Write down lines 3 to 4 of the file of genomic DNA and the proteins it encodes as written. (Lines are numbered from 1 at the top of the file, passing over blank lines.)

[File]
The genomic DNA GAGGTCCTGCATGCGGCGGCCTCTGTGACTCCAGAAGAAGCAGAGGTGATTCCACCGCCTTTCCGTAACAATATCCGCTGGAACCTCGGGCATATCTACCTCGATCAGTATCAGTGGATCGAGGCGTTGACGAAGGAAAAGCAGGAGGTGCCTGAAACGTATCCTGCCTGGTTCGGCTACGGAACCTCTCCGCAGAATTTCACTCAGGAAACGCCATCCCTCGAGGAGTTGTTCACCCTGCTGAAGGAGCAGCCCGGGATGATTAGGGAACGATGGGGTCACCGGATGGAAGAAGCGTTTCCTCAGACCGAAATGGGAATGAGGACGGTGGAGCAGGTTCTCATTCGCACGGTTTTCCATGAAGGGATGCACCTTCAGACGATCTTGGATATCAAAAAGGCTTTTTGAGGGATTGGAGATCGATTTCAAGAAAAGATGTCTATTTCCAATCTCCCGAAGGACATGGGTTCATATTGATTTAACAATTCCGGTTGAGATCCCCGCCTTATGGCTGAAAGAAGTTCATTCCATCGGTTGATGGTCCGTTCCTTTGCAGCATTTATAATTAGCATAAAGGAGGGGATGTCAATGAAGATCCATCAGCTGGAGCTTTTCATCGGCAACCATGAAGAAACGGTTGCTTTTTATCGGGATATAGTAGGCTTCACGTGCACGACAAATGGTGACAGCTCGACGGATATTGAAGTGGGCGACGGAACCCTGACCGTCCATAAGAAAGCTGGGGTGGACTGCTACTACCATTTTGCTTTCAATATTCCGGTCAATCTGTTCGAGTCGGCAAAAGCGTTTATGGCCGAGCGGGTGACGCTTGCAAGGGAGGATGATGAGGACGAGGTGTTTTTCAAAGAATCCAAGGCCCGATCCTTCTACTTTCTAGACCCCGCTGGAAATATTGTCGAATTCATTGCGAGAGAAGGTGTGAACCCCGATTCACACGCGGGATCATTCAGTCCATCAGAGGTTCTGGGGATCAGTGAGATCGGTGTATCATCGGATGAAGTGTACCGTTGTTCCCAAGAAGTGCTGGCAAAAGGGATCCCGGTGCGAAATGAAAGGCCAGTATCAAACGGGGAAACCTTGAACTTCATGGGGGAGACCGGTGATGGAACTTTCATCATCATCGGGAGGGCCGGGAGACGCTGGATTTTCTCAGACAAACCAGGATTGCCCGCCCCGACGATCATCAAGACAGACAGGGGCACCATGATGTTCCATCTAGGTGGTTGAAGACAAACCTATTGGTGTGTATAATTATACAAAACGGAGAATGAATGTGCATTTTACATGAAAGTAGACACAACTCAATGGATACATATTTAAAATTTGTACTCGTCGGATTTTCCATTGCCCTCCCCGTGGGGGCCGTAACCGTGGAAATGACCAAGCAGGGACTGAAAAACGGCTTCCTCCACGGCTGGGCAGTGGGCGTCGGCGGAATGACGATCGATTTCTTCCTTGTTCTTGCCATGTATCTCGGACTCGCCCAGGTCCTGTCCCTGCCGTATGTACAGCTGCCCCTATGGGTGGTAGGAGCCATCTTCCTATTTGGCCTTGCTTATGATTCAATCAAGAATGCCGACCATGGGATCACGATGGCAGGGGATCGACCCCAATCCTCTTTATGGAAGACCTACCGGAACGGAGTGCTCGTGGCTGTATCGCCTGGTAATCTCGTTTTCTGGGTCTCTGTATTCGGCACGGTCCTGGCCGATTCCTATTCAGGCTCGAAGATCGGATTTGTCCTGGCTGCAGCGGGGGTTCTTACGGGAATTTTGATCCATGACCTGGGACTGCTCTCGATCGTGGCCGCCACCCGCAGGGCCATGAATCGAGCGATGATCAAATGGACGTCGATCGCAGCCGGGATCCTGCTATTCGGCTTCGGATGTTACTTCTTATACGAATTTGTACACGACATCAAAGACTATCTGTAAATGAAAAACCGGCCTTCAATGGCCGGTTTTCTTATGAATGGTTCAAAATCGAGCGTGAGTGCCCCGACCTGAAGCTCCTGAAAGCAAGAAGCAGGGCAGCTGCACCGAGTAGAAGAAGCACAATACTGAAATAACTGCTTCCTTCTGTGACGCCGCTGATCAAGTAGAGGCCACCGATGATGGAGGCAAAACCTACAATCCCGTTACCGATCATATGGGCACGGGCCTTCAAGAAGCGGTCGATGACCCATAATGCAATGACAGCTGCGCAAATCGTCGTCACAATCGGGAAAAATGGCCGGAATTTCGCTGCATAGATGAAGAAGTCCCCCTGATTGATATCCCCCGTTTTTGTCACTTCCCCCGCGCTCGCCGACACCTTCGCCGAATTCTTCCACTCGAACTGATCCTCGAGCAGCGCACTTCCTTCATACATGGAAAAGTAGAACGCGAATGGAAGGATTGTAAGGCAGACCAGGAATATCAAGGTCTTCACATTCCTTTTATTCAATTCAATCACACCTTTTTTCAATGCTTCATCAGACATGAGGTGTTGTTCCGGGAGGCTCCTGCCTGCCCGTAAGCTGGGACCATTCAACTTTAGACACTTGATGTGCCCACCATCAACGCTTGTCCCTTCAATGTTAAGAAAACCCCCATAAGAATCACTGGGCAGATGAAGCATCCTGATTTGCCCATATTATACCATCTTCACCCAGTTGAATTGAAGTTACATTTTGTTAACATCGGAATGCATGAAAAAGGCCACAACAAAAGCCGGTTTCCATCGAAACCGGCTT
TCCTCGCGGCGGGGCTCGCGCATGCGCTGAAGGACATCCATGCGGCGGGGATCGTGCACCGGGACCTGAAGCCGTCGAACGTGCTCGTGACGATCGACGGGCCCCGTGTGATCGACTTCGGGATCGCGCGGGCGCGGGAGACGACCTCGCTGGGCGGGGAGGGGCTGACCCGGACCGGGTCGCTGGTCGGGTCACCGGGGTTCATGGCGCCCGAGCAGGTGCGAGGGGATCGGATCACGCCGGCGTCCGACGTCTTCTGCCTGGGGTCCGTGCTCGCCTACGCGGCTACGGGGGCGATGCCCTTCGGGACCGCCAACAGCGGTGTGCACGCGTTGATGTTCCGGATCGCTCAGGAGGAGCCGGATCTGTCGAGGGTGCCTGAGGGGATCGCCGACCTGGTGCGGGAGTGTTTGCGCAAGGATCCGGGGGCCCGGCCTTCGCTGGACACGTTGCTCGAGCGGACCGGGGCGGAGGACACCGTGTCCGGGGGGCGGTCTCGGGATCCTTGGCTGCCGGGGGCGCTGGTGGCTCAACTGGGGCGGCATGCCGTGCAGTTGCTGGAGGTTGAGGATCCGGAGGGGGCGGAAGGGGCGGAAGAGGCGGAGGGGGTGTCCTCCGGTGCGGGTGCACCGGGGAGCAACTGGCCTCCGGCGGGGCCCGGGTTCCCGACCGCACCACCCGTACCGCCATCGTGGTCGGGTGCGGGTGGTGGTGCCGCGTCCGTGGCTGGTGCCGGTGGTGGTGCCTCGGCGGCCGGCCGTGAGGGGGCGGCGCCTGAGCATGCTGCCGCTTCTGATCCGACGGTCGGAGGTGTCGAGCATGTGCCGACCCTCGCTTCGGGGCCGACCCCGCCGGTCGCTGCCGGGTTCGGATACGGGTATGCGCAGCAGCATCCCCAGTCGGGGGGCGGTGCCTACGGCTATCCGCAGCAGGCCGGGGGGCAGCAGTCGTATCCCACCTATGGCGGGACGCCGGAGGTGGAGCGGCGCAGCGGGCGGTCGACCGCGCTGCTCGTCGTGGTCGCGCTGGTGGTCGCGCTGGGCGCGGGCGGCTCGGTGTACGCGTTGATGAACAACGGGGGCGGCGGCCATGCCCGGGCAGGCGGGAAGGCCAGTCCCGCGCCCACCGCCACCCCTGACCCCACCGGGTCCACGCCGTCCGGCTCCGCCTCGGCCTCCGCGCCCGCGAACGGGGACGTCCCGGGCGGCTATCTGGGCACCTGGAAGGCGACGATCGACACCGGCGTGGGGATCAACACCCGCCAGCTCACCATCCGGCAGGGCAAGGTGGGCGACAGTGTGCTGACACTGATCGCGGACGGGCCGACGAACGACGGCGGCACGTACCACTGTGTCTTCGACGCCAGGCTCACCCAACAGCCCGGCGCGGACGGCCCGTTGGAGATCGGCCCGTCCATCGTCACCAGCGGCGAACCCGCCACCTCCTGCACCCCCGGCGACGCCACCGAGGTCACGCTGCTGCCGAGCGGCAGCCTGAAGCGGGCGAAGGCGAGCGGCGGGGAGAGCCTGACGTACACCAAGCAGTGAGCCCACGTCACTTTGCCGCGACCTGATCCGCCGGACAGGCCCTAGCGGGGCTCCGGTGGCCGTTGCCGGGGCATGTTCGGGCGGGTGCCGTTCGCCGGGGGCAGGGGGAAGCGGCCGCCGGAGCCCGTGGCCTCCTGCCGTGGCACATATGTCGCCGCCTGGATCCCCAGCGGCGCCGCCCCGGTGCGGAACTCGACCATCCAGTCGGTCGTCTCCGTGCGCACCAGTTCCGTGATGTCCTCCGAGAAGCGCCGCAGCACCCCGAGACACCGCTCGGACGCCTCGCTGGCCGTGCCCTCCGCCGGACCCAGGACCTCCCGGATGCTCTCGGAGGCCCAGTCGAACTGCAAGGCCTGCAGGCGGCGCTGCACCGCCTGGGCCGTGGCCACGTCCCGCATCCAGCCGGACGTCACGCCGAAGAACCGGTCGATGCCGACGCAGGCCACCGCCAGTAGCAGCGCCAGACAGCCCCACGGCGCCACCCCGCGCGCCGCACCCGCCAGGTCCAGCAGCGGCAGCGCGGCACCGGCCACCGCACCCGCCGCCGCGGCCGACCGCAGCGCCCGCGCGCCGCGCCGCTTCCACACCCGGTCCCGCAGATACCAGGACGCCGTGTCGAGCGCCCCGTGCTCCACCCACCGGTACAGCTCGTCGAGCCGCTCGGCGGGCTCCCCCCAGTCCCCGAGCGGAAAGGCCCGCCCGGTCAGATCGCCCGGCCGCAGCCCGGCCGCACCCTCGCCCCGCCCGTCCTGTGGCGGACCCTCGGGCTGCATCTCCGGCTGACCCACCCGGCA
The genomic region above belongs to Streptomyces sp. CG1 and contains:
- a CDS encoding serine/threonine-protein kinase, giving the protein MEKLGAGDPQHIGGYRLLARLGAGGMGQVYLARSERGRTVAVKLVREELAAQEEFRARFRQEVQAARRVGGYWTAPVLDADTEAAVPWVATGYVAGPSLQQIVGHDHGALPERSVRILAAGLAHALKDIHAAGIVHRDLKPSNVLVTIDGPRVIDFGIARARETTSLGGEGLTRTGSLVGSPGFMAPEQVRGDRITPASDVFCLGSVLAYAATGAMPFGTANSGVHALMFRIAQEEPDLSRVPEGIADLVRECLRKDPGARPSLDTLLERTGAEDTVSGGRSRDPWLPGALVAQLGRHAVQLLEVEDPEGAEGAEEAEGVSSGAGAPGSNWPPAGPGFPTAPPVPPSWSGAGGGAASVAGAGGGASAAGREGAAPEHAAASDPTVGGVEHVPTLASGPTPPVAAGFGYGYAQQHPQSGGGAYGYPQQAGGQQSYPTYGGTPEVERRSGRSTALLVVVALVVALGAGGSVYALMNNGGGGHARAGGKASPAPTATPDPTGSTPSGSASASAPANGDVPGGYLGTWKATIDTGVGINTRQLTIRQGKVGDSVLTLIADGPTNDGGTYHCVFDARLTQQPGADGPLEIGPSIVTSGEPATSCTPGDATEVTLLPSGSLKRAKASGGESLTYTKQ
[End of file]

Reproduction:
The genomic region above belongs to Streptomyces sp. CG1 and contains:
- a CDS encoding serine/threonine-protein kinase, giving the protein MEKLGAGDPQHIGGYRLLARLGAGGMGQVYLARSERGRTVAVKLVREELAAQEEFRARFRQEVQAARRVGGYWTAPVLDADTEAAVPWVATGYVAGPSLQQIVGHDHGALPERSVRILAAGLAHALKDIHAAGIVHRDLKPSNVLVTIDGPRVIDFGIARARETTSLGGEGLTRTGSLVGSPGFMAPEQVRGDRITPASDVFCLGSVLAYAATGAMPFGTANSGVHALMFRIAQEEPDLSRVPEGIADLVRECLRKDPGARPSLDTLLERTGAEDTVSGGRSRDPWLPGALVAQLGRHAVQLLEVEDPEGAEGAEEAEGVSSGAGAPGSNWPPAGPGFPTAPPVPPSWSGAGGGAASVAGAGGGASAAGREGAAPEHAAASDPTVGGVEHVPTLASGPTPPVAAGFGYGYAQQHPQSGGGAYGYPQQAGGQQSYPTYGGTPEVERRSGRSTALLVVVALVVALGAGGSVYALMNNGGGGHARAGGKASPAPTATPDPTGSTPSGSASASAPANGDVPGGYLGTWKATIDTGVGINTRQLTIRQGKVGDSVLTLIADGPTNDGGTYHCVFDARLTQQPGADGPLEIGPSIVTSGEPATSCTPGDATEVTLLPSGSLKRAKASGGESLTYTKQ